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I am trying to send arbitrary binary data across a serial COM port using Java in Windows. There seems to be some mapping that it (Java or Windows) is doing on the data before sending it out. I am not very familiar with the Windows COM interface so my hope is that there is an ioctl-esq setting to turn off this behaviour and that Windows developers 'Just know' how to deal with this.

When I send an array of binary bytes with values 0-255 I get the following on the other end:

0x01    0x02    0x03    0x04    0x05    0x06    0x07    0x08
0x09    0x0a    0x0b    0x0c    0x0d    0x0e    0x0f    0x10
0x11    0x12    0x13    0x14    0x15    0x16    0x17    0x18
0x19    0x1a    0x1b    0x1c    0x1d    0x1e    0x1f    0x20
0x21    0x22    0x23    0x24    0x25    0x26    0x27    0x28
0x29    0x2a    0x2b    0x2c    0x2d    0x2e    0x2f    0x30
0x31    0x32    0x33    0x34    0x35    0x36    0x37    0x38
0x39    0x3a    0x3b    0x3c    0x3d    0x3e    0x3f    0x40
0x41    0x42    0x43    0x44    0x45    0x46    0x47    0x48
0x49    0x4a    0x4b    0x4c    0x4d    0x4e    0x4f    0x50
0x51    0x52    0x53    0x54    0x55    0x56    0x57    0x58
0x59    0x5a    0x5b    0x5c    0x5d    0x5e    0x5f    0x60
0x61    0x62    0x63    0x64    0x65    0x66    0x67    0x68
0x69    0x6a    0x6b    0x6c    0x6d    0x6e    0x6f    0x70
0x71    0x72    0x73    0x74    0x75    0x76    0x77    0x78
0x79    0x7a    0x7b    0x7c    0x7d    0x7e    0x7f    0x3f
0x3f    0x3f    0x3f    0x3f    0x3f    0x3f    0x3f    0x3f
0x3f    0x3f    0x3f    0x3f    0x3f    0x3f    0x3f    0x3f
0x3f    0x3f    0x3f    0x3f    0x3f    0x3f    0x3f    0x3f
0x3f    0x3f    0x3f    0x3f    0x3f    0x3f    0x3f    0xa0
0xa1    0xa2    0xa3    0xa4    0xa5    0xa6    0xa7    0xa8
0xa9    0xaa    0xab    0xac    0xad    0xae    0xaf    0xb0
0xb1    0xb2    0xb3    0xb4    0xb5    0xb6    0xb7    0xb8
0xb9    0xba    0xbb    0xbc    0xbd    0xbe    0xbf    0xc0
0xc1    0xc2    0xc3    0xc4    0xc5    0xc6    0xc7    0xc8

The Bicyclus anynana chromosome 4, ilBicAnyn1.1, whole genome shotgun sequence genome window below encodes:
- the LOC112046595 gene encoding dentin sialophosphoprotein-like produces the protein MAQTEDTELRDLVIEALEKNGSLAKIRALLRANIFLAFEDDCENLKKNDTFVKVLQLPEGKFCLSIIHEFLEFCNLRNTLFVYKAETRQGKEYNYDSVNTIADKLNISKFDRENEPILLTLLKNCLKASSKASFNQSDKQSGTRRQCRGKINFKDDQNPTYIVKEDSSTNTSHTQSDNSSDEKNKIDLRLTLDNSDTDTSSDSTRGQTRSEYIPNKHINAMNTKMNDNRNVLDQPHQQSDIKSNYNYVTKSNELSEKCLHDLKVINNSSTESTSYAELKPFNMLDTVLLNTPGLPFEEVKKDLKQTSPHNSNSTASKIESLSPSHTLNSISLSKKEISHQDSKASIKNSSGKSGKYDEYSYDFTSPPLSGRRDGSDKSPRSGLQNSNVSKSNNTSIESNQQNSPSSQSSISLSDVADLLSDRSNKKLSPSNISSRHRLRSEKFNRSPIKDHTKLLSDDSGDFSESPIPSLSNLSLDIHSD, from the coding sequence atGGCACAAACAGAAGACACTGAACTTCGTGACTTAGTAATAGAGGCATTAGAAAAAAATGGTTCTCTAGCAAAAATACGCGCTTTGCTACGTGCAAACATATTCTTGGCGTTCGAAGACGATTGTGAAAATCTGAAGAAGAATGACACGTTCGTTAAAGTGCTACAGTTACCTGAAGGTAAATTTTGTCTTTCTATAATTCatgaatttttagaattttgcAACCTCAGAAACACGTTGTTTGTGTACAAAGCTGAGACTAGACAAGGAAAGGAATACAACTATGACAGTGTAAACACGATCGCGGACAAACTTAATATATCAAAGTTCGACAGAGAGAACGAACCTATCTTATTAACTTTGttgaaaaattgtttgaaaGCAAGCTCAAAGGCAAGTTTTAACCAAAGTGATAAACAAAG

0xc9    0xca    0xcb    0xcc    0xcd    0xce    0xcf    0xd0
0xd1    0xd2    0xd3    0xd4    0xd5    0xd6    0xd7    0xd8
0xd9    0xda    0xdb    0xdc    0xdd    0xde    0xdf    0xe0
0xe1    0xe2    0xe3    0xe4    0xe5    0xe6    0xe7    0xe8
0xe9    0xea    0xeb    0xec    0xed    0xee    0xef    0xf0
0xf1    0xf2    0xf3    0xf4    0xf5    0xf6    0xf7    0xf8
0xf9    0xfa    0xfb    0xfc    0xfd    0xfe    0xff    

Note that the values switch to 0x3f when the bytes go from 0x80-0x9f.

Sorry for lack of details, but I am dealing with a closed source (commercial) Java library here and I am having a weird issue that may be OS or Java related. Also, the support rep for the library does not think the library is at fault.

Note: I do know about Java's signed only bytes so I am careful when operating on them although the library in question may be mucking them up.

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Please show some code for how you're writing and how you're reading the data. I strongly suspect you're using a text encoding somewhere (or something else is) but it's hard to say without seeing any code. –  Jon Skeet Oct 4 '11 at 16:51
maybe it's because the data isn't packed when sending it. the allignment can cause these kind of errors. –  stdcall Oct 4 '11 at 17:21
Mellowcandle got me paranoid about my byte [] and it turns out that there was a problem there. I was using a String as an intermediary and calling .getBytes(). That was screwing up the encoding. Not sure why yet... –  CodePoet Oct 4 '11 at 19:14
Thanks to you too, Jon. I suspect that is what String.toBytes() is doing. I need to understand what encoding it is using or move to byte[] only access. –  CodePoet Oct 4 '11 at 19:20

1 Answer 1

up vote 0 down vote accepted

The problem was the way that the String was encoding the data that I was appending. I naively assumed that I could append arbitrary data to a string and then call getBytes() on it to get a byte[] array. It turns out that the String was encoding the appended data and the bytes out didn't match the bytes end.

Thanks for the helpful comments.

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